From there on up it was about slow, short traverses. Altitude gain is rapid and my pace dropped and dropped until, after another three hours, I reach Stok Kangri’s ridge. This was the most exposed section of the entire expedition, with sheer 1000m drops into valleys below on either side. It was a Grade 2 scramble, though given the height and exposure of the ridge at this altitude, we roped together, donning crampons and ice axes for added safety.
I was as close to physical exhaustion as I had ever been. Those couple of Mars bars were far from enough food, but the altitude had made me lose my appetite completely. Despite my best efforts, I couldn’t stomach anything. I started to sway, unable to walk in a straight line, feeling confused and disorientated. I needed to reach the summit soon, this was beginning to verge on unsafe.
The last 200m of ascent took me well over 2 hours, the rough terrain and thinning air, combined with my minor signs of altitude sickness slowed us to a few paces a minute.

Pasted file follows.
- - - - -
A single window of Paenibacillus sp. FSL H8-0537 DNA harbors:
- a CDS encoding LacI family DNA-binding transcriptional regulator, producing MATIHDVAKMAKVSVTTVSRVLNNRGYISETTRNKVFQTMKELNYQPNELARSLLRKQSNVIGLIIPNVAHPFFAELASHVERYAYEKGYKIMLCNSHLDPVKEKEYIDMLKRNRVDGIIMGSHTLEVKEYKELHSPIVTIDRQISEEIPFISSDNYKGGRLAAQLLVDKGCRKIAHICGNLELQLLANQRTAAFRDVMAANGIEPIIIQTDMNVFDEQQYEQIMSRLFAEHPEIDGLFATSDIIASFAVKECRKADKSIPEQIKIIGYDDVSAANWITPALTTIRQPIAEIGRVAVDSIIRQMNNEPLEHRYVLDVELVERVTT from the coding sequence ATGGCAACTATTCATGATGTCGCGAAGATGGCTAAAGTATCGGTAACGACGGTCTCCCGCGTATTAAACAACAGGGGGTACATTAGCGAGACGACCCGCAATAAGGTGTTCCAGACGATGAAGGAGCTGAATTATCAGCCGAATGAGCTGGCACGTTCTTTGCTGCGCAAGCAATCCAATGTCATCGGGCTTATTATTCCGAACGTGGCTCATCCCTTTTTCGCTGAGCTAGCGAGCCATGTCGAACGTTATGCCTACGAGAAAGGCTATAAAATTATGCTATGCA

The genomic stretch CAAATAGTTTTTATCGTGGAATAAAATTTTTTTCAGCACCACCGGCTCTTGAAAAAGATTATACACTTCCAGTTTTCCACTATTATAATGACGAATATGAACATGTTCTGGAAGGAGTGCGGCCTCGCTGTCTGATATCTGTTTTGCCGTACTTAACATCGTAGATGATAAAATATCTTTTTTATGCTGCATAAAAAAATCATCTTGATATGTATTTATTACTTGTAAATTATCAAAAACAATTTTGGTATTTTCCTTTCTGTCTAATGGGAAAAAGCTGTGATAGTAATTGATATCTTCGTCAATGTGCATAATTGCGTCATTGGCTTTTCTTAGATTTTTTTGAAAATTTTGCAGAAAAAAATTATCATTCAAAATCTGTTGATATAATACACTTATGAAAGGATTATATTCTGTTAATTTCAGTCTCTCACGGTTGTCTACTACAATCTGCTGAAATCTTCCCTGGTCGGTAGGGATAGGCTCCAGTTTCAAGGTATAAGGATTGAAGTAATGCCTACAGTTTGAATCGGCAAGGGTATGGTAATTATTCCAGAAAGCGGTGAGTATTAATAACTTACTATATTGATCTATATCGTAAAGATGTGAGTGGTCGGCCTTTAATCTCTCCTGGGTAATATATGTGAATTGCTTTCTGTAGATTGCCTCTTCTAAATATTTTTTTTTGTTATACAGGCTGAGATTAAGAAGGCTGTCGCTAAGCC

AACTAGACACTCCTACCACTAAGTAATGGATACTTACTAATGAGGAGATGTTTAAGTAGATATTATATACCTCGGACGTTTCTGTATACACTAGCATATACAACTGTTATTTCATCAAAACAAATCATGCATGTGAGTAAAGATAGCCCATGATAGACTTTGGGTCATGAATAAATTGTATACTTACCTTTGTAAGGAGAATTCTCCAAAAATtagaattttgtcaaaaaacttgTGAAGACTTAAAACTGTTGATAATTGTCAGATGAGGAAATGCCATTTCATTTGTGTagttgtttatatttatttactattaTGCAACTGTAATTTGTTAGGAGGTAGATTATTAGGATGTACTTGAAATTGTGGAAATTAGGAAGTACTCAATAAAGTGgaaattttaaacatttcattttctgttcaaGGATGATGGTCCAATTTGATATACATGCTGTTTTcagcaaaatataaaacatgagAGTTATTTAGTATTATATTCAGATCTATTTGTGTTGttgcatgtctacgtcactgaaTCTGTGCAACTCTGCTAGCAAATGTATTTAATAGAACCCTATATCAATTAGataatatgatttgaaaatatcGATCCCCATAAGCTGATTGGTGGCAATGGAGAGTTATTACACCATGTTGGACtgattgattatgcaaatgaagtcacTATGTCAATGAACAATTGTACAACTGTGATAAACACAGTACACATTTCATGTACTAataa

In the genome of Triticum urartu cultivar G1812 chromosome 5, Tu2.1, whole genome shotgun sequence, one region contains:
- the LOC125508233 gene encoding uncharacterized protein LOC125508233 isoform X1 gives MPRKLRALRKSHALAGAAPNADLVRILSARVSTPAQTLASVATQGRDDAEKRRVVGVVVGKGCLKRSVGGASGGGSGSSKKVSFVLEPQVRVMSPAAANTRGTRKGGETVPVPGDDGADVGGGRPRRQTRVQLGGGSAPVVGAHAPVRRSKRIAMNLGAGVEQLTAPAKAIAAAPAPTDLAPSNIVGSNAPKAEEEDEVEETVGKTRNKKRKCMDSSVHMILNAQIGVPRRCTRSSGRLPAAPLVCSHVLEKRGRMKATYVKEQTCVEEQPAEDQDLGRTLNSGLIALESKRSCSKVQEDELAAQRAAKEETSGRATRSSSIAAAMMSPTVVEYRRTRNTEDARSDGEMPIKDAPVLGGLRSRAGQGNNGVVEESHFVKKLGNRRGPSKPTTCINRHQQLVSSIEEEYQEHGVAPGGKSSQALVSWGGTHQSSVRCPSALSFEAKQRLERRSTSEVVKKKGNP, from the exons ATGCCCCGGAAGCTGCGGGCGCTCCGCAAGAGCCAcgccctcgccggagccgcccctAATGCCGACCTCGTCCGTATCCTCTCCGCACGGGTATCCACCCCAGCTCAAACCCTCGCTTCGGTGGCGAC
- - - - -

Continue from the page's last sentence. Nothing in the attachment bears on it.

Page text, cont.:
Finally – finally – I rounded the last corner of the snow-packed ridge and the path ended in what felt like mid-air. I’d been imagining this moment for months in the lead up to the expedition, and every waking minute for the past two weeks. When I got there, though, I felt none of the elation I usually do when I reach a summit. Instead, I felt empty; I collapsed onto the icy path and lay there, staring emptily up at the cloudless sky, just breathing.
After ten minutes, I could finally face getting up. I was rewarded with 360-degree panoramic view of even higher Himalayan peaks in India, China and Pakistan. K2 and Broad Peak were clearly jutting out over the border, leaving long shadows deep into their valleys below.
There was no wind, no approaching weather systems; just a beautiful, bluebird day. Descending back down again seemed criminal.
By mid-afternoon, though, I was safely back down to base camp – fed, watered and feeling strong once again.
With the right training, support and a little bit of luck from the weather gods, anyone aiming for Kilimanjaro can also aim for the summit of the more adventurous Stok Kangri. It is the natural progression for those who have climbed Africa’s equivalent and are looking to answer the question of ‘what’s next’?
I went on this Stok Kanrgi trek with 360 Expeditions and would thoroughly recommend their trips. This 14 day expedition runs throughout the summer months and costs £1,795 and flights are approximately £650, though this will vary massively by time of year. Mention 25before25 when booking.